Building a Both/And Philanthropy

charity books

Over at Fare Forward, I'm doing a paired review of Jeremy Beer's The Philanthropic Revolution: An Alternative History of American Charity and Will MacAskill's Doing Good Better: How Effective Altruism Can Help You Make a Difference and talking about how to balance the spiritual and material goals of charity.Reading the two books side by side, it’s clear MacAskill wouldn’t dispute some of the charges that Beer lays to his account. Beer endorses local charities, which can best further what he s … [Read more...]

7QT: Drunk Historians, Silly Bodybuilders, Clever Proofs

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--- 1 --- I've usually avoided Drunk History (a show where heavily in their cups historians summarize a notable life or event, and then have their garbled retellings reenacted by actors) because I saw an episode that involved vomiting, which I'd prefer not to see.But this episode about Harriet Tubman's in the Civil War (about which I knew nothing, and in which she's played by Octavia Spencer) is excellent (and involves no sickness at all, no promises if you check out other … [Read more...]

How To Offer Community Without Communion

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I'm over at First Things today, talking about why people may want to drop barriers to Communion out of fear of excluding the people who most need strength and support, and offering suggestions for other ways to see, know, and love our pewmates:Communion is often the sign of acceptance that people seek—not just because it’s at the heart of the faith, but because it may be the only form of love that people know how to ask for or see offered at their parish. In many parishes, it’s easy to atten … [Read more...]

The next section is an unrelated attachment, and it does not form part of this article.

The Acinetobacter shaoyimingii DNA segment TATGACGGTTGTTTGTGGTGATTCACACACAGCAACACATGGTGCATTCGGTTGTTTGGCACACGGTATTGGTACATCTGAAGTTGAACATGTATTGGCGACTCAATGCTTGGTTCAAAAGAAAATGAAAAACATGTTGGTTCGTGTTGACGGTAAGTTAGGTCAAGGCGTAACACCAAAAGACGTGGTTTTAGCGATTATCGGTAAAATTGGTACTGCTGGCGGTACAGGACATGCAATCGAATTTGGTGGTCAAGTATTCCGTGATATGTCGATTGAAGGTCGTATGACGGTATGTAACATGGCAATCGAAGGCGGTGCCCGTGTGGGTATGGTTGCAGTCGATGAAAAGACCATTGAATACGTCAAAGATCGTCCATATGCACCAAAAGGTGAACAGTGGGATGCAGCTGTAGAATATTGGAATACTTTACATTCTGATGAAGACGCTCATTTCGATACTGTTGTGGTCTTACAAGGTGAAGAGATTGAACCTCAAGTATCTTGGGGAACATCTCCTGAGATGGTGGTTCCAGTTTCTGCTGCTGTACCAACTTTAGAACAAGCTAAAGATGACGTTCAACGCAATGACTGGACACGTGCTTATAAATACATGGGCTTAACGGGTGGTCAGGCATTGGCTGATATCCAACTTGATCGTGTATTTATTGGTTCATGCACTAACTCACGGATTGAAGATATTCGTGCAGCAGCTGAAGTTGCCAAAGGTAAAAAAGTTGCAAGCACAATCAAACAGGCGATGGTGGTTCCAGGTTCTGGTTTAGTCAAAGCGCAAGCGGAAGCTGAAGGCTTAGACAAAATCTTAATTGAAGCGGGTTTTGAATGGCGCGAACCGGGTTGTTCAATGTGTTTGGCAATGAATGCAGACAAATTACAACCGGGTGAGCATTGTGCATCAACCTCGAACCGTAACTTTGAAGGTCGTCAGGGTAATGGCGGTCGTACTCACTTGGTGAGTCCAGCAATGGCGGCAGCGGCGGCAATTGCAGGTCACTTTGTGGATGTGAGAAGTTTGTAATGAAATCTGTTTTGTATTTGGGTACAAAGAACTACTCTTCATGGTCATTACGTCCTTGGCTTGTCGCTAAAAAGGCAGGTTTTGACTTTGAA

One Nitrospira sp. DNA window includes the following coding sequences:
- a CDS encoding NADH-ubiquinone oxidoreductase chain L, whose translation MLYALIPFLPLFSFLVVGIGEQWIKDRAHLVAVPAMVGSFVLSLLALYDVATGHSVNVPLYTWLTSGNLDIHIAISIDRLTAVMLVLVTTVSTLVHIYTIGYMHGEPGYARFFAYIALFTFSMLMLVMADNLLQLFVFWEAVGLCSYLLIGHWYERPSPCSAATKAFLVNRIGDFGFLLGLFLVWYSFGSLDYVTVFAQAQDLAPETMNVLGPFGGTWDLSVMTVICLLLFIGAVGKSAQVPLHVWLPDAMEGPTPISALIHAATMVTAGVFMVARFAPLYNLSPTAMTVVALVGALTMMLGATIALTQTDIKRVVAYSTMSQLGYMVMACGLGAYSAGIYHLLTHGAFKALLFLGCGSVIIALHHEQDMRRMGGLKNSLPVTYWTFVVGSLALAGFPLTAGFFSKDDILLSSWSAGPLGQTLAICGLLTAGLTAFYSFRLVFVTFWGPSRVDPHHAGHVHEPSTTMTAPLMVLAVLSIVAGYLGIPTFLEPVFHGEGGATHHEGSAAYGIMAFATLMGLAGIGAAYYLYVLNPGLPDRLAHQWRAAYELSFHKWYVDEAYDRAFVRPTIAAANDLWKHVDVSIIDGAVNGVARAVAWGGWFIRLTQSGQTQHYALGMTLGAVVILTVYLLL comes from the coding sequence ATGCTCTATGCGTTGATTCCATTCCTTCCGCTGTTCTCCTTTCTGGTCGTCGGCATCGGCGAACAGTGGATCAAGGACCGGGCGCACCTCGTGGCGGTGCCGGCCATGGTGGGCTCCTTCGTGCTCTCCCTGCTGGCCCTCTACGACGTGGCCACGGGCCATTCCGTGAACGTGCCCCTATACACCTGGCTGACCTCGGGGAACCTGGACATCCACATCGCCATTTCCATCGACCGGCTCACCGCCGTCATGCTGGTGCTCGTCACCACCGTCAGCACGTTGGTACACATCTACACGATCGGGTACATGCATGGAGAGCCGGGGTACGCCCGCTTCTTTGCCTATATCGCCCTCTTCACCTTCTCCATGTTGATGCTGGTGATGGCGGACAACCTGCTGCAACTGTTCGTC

Extending Family and Keeping an Honorary Aunt in your Basement

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I love this essay by Mikkee Hall ("Why I moved 1,600 miles to live downstairs from my godchildren") on expanding families and supporting unusual vocations to love in the Washington Post.As I hit my mid-30s, I knew it was time to make a radical change. So when my best friend and her husband moved their family of six to Denver, I packed up what would fit in my car, sold the rest and joined them to live in their basement. [...] I live in my friends’ basement apartment with the sounds of four y … [Read more...]

How Do You Lance A Festering Resentment?

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I'm curious what readers (religious or not) wind up doing when you're frustrated by/or angry at someone.  I've just been reading Letters to a Beginner: On Giving One's Life To God by Abbess Thaisia of Leushino and she writes sharply against idle talk and gossip: It begins under the pretext of conversing, of discussing some business, but then we proceed imperceptibly to an altogether unnecessary, empty, and sinful conversation.  Like a deeply-rooted infection, this sickness does not easily sub … [Read more...]

I’m headed to CA for the Convinced premiere!

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If any readers live out by Orange County, CA, or have friends who do, I'll be there this Friday for the premiere of Convinced, a documentary about converts to Catholicism.Convinced includes interviews with a number of converts to Catholicism, and the one I'm most excited to meet in person is Holly Ordway, the author of Not God's Type: An Atheist Academic Lays Down Her Arms, who is like me insofar as she's a curly-haired, argumentative atheist-turned-Catholic who fought her way into the f … [Read more...]

The Pitiful Princedom of Hannibal

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At First Things, Alexi Sargeant  has an interesting take on the kind of evil on display in the tv show Hannibal.  (Note: I don't watch the show -- too brutal -- so my experience of it is mostly gifsets shared on tumblr; I do love the showrunner's previous show Pushing Daisies). So, I recommend the essay as a whole, but I'm just going to riff on one particular part of it.In Sargeant's view, Hannibal is a Lucifer-like figure, but not the kind that tries to overthrow all rules and pretends to se … [Read more...]


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